Don't Delay

Understanding procrastination and how to achieve our goals

Planning and Procrastination

How do you approach planning?
Art Markman, Ph.D.
This post is a response to No problem, I’ll have it done next week by Art Markman, Ph.D.

Calendar pageI have a question for the faithful readers of my Don't Delay blog. In fact, I have two questions. They're about how you plan and make intentions. Will you take a minute and answer them for me?

I just read Art Markman's summary of the latest research paper out of Roger Beuhler's lab at Wilfrid Laurier University (Waterloo, Ontario). I've followed Roger's and his colleagues' work on the planning fallacy closely over the years, and my students and I have conducted some studies of our own in relation to procrastination.

In this most recent study summarized by Art, Roger and his colleagues used a technique to get research participants to make early or late predictions of when they would complete the task. This is the technique as Art summarized it:

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"To get people to make early predictions, they were asked to start at today and look forward on the time line and mark on the line when they would complete the assignment. To get people to make late predictions, they were asked to start at the deadline and work backward and mark when they would complete the assignment."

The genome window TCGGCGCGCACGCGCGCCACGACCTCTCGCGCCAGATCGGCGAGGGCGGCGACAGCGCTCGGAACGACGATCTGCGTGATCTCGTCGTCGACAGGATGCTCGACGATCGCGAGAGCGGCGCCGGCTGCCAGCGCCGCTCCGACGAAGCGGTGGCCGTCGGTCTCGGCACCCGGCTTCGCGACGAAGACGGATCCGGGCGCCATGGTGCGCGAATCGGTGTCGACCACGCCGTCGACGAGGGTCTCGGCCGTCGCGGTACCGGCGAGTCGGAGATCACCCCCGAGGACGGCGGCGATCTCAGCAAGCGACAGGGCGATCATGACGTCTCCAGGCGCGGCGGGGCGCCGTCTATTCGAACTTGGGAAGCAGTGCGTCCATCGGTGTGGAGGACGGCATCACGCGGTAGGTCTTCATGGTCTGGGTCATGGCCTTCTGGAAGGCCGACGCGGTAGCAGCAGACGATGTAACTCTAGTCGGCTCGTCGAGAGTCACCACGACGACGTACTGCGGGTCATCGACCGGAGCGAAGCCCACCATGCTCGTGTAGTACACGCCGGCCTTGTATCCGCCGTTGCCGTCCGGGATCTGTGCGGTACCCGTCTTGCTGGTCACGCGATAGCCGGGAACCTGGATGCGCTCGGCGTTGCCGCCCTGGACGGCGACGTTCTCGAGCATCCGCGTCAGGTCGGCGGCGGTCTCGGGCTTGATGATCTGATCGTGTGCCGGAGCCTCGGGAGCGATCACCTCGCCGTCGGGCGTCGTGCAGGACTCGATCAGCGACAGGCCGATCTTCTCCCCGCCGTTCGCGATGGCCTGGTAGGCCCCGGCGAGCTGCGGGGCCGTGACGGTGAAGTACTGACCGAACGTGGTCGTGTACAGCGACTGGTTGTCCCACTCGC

This got me thinking about procrastination (of course), and it led me to want to ask you these two questions:

  1. Are you a chronic procrastinator? (yes or no, we'll keep it simple for now)
  2. Which approach below best describes you when planning your intended work on a task?

a) I start at today and look forward in time to decide the next possible opportunity to act.

b) I look to see when the task is due and work backward to set my intended time to act.

Are you willing to whet my appetite for a new study by providing your anonymous replies to this post? Can you guess my hypothesis here? I wonder how this might relate to what we might call approach and avoidance goals?

Thanks for your time in posting your reply.  Comments are welcome too. I'll summarize the responses in a future post.

 

Timothy A. Pychyl, Ph.D., is an associate professor of psychology at Carleton University in Ottawa, Canada, where he specializes in the study of procrastination.

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